These calculations are for dual-ended paths. For single-ended paths the one-way dispersion is half the difference of the round-trip times of each ping/response pair.

The measurement process is iterative:

  • Measurements are taken every minute.
  • Each iteration consists of multiple packet trains, each with a specific packet size and number of packets (up to 50) per train.
    • Sending multiple packet trains reduces the effect of packet loss.
    • Sending large packets guarantees queuing. If packets did not get queued, there would be no dispersion and capacity would be overestimated.
  • The initial packet size is the path MTU (PMTU).
    • PMTU is the largest packet size a path can handle without fragmentation.
  • APM considers the best option for total capacity measurement to be a packet train with the largest packet size that experiences no packet loss.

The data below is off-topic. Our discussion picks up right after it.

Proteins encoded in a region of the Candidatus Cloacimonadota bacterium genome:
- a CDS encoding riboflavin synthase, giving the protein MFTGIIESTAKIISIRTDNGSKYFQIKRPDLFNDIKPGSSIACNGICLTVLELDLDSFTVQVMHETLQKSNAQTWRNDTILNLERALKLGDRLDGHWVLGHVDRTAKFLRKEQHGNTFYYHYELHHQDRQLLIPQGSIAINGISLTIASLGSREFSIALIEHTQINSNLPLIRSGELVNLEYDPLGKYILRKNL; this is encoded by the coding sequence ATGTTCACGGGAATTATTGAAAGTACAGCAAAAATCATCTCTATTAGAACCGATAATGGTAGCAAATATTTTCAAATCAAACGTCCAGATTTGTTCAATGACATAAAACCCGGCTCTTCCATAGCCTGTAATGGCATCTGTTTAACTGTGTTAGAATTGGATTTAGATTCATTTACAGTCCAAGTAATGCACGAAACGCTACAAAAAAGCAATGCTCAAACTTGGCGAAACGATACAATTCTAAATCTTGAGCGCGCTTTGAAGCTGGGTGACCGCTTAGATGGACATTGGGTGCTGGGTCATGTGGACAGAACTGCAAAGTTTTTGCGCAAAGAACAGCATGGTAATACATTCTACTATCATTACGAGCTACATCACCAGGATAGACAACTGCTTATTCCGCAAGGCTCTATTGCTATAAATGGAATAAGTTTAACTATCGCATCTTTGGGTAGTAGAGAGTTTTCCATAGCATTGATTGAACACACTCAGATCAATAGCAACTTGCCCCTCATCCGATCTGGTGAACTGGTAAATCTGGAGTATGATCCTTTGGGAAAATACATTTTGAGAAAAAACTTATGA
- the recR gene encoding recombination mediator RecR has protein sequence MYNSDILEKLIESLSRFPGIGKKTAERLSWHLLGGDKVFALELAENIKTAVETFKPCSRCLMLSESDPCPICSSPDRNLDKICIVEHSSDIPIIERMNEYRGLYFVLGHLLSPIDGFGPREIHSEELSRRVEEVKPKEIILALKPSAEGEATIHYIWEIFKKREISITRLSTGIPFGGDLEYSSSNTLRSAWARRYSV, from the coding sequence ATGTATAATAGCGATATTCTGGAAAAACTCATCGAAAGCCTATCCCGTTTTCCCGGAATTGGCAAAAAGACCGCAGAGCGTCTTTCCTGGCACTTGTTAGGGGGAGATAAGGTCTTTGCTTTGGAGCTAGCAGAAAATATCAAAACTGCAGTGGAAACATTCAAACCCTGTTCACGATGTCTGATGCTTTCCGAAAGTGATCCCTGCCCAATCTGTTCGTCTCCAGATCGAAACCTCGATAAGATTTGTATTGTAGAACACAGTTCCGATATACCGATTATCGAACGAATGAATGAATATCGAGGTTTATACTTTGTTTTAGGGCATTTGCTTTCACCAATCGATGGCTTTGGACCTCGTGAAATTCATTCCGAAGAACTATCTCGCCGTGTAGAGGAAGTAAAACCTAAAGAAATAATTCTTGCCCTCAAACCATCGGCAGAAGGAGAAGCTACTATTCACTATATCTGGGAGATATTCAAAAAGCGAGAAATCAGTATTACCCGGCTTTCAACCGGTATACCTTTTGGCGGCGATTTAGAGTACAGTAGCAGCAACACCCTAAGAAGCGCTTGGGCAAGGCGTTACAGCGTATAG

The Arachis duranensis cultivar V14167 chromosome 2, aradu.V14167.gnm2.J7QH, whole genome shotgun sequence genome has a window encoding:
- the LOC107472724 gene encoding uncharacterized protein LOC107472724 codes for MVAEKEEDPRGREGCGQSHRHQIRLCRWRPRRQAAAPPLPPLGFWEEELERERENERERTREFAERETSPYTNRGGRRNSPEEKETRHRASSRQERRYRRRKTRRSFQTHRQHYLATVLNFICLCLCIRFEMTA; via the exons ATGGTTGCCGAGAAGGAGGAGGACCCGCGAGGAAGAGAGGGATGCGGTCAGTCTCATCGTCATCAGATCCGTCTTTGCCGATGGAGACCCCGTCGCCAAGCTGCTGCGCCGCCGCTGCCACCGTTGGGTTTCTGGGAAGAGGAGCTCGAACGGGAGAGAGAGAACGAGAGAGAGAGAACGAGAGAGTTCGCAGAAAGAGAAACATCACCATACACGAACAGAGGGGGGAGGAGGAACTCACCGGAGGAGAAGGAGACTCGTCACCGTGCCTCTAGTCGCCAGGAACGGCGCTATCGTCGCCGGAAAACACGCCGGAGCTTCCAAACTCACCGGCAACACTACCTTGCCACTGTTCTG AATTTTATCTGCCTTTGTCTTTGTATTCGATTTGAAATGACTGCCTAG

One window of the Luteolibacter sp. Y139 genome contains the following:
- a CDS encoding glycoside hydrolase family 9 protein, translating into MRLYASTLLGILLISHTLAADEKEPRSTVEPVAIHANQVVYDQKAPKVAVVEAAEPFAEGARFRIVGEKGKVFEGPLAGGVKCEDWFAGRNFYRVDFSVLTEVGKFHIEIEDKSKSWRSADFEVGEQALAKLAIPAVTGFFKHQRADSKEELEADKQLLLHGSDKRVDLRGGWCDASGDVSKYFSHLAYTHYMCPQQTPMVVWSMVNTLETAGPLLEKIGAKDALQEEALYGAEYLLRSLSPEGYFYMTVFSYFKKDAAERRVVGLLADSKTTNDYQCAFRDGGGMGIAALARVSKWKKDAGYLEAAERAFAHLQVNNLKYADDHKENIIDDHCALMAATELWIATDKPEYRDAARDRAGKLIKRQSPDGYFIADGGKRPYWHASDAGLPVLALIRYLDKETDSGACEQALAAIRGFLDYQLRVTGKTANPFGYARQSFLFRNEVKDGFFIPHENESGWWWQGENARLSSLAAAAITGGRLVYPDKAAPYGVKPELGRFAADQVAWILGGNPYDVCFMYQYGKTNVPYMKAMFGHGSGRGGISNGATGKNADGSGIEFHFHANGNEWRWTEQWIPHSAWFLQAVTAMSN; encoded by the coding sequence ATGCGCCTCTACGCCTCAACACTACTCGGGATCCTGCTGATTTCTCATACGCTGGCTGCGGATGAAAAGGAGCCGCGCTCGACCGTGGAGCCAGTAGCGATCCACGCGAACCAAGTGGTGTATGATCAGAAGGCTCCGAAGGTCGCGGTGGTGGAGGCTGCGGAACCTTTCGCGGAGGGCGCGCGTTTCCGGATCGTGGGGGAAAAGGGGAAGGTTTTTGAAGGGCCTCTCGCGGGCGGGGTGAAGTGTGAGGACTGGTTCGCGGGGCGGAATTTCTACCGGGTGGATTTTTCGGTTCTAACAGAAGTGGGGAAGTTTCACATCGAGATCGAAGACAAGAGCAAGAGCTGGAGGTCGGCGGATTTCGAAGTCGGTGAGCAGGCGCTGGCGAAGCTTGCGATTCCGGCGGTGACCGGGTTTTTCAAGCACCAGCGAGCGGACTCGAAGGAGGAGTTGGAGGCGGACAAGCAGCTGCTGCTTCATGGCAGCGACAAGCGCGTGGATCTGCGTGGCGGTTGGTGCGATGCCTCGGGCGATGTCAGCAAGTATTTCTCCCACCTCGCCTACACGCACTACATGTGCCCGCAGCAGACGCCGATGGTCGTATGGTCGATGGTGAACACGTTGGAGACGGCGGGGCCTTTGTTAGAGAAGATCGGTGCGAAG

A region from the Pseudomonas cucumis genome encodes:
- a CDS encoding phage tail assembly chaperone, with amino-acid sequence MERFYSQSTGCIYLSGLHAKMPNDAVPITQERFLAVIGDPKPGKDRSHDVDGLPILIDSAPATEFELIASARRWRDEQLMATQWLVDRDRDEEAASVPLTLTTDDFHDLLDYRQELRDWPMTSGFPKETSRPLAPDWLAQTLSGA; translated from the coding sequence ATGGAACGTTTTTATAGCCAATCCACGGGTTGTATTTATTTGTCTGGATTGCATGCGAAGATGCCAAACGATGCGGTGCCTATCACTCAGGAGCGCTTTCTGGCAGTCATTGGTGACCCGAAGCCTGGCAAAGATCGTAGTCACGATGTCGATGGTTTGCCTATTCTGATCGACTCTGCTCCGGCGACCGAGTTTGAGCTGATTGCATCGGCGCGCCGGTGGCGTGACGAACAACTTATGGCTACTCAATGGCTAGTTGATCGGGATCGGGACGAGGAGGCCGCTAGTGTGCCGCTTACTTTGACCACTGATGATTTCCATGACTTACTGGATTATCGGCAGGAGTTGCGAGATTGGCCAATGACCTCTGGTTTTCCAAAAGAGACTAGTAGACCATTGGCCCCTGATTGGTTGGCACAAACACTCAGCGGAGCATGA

Anything that affects the round-trip time of test packets including low-bandwidth links, congested links, and operating system effects, are accounted for in the capacity measurement. These are the same effects your application data experiences.

Mean Opinion Score (MOS)

The Mean Opinion Score (MOS) is an estimate of the rating a typical user would give to the sound quality of a call. It is expressed on a scale of 1 to 5, where 5 is perfect. It is a function of loss, latency, and jitter. It also varies with voice codec and call load. If audio codec G.722.1 is selected for a session, an MOS score will not appear.